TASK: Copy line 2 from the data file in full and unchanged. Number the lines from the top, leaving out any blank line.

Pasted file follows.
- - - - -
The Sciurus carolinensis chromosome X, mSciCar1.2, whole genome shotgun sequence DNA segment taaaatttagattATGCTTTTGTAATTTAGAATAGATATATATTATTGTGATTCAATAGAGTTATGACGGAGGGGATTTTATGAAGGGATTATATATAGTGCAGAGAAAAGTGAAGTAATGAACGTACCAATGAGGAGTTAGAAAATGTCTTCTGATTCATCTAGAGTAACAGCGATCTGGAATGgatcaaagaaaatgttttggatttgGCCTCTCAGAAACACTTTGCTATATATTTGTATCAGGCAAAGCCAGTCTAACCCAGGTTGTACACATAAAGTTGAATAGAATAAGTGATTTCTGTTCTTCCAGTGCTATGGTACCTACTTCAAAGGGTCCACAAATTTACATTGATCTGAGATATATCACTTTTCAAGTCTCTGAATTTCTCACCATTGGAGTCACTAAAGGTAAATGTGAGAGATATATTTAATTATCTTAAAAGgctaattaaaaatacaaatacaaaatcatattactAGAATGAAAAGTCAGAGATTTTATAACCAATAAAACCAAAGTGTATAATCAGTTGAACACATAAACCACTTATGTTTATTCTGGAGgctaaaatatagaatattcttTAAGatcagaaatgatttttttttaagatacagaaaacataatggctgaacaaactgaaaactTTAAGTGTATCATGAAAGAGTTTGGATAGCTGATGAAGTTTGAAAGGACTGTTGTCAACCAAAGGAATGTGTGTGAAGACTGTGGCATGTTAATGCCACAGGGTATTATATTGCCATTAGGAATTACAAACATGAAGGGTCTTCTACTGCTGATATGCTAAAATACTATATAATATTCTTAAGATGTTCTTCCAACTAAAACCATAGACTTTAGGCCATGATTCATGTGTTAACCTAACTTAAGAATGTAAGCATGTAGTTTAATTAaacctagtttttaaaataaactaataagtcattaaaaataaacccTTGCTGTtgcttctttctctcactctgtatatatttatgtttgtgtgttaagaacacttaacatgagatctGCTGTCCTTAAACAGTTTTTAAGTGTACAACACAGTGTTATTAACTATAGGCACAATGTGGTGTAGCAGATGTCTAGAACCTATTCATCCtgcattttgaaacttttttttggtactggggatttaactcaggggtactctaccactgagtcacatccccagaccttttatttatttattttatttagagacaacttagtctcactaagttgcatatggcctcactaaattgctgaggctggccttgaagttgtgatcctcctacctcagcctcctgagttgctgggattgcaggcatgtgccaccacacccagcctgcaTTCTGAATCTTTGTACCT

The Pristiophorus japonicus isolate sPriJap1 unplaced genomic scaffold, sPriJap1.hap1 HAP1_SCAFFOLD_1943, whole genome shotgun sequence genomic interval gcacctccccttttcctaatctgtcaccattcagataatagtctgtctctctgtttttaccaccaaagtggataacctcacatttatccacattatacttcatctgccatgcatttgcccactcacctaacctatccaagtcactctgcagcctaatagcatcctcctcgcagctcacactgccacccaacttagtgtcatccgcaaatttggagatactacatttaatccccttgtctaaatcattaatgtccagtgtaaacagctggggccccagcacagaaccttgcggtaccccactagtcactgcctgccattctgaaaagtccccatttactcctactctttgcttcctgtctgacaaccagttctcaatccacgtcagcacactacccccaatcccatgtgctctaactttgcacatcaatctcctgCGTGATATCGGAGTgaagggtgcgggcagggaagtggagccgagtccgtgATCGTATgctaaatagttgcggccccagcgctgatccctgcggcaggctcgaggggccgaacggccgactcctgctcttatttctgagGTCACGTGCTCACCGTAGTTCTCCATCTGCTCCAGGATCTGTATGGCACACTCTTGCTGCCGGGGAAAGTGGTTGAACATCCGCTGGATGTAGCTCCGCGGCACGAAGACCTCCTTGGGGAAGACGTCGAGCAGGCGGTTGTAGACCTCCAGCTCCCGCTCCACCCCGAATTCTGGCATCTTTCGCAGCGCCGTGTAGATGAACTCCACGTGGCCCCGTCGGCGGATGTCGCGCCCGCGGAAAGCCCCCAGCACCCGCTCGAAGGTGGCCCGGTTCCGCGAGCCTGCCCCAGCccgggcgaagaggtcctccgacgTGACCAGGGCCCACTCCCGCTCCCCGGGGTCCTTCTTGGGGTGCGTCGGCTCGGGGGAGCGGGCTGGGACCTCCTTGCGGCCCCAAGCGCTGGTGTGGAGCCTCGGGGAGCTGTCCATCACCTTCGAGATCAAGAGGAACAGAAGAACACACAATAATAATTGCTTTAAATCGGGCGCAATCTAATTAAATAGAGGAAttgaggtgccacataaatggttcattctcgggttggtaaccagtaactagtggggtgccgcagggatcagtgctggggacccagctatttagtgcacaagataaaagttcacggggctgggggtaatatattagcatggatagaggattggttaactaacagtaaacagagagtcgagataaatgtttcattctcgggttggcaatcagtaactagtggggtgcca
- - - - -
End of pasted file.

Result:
The Pristiophorus japonicus isolate sPriJap1 unplaced genomic scaffold, sPriJap1.hap1 HAP1_SCAFFOLD_1943, whole genome shotgun sequence genomic interval gcacctccccttttcctaatctgtcaccattcagataatagtctgtctctctgtttttaccaccaaagtggataacctcacatttatccacattatacttcatctgccatgcatttgcccactcacctaacctatccaagtcactctgcagcctaatagcatcctcctcgcagctcacactgccacccaacttagtgtcatccgcaaatttggagatactacatttaatccccttgtctaaatcattaatgtccagtgtaaacagctggggccccagcacagaaccttgcggtaccccactagtcactgcctgccattctgaaaagtccccatttactcctactctttgcttcctgtctgacaaccagttctcaatccacgtcagcacactacccccaatcccatgtgctctaactttgcacatcaatctcctgCGTGATATCGGAGTgaagggtgcgggcagggaagtggagccgagtccgtgATCGTATgctaaatagttgcggccccagcgctgatccctgcggcaggctcgaggggccgaacggccgactcctgctcttatttctgagGTCACGTGCTCACCGTAGTTCTCCATCTGCTCCAGGATCTGTATGGCACACTCTTGCTGCCGGGGAAAGTGGTTGAACATCCGCTGGATGTAGCTCCGCGGCACGAAGACCTCCTTGGGGAAGACGTCGAGCAGGCGGTTGTAGACCTCCAGCTCCCGCTCCACCCCGAATTCTGGCATCTTTCGCAGCGCCGTGTAGATGAACTCCACGTGGCCCCGTCGGCGGATGTCGCGCCCGCGGAAAGCCCCCAGCACCCGCTCGAAGGTGGCCCGGTTCCGCGAGCCTGCCCCAGCccgggcgaagaggtcctccgacgTGACCAGGGCCCACTCCCGCTCCCCGGGGTCCTTCTTGGGGTGCGTCGGCTCGGGGGAGCGGGCTGGGACCTCCTTGCGGCCCCAAGCGCTGGTGTGGAGCCTCGGGGAGCTGTCCATCACCTTCGAGATCAAGAGGAACAGAAGAACACACAATAATAATTGCTTTAAATCGGGCGCAATCTAATTAAATAGAGGAAttgaggtgccacataaatggttcattctcgggttggtaaccagtaactagtggggtgccgcagggatcagtgctggggacccagctatttagtgcacaagataaaagttcacggggctgggggtaatatattagcatggatagaggattggttaactaacagtaaacagagagtcgagataaatgtttcattctcgggttggcaatcagtaactagtggggtgcca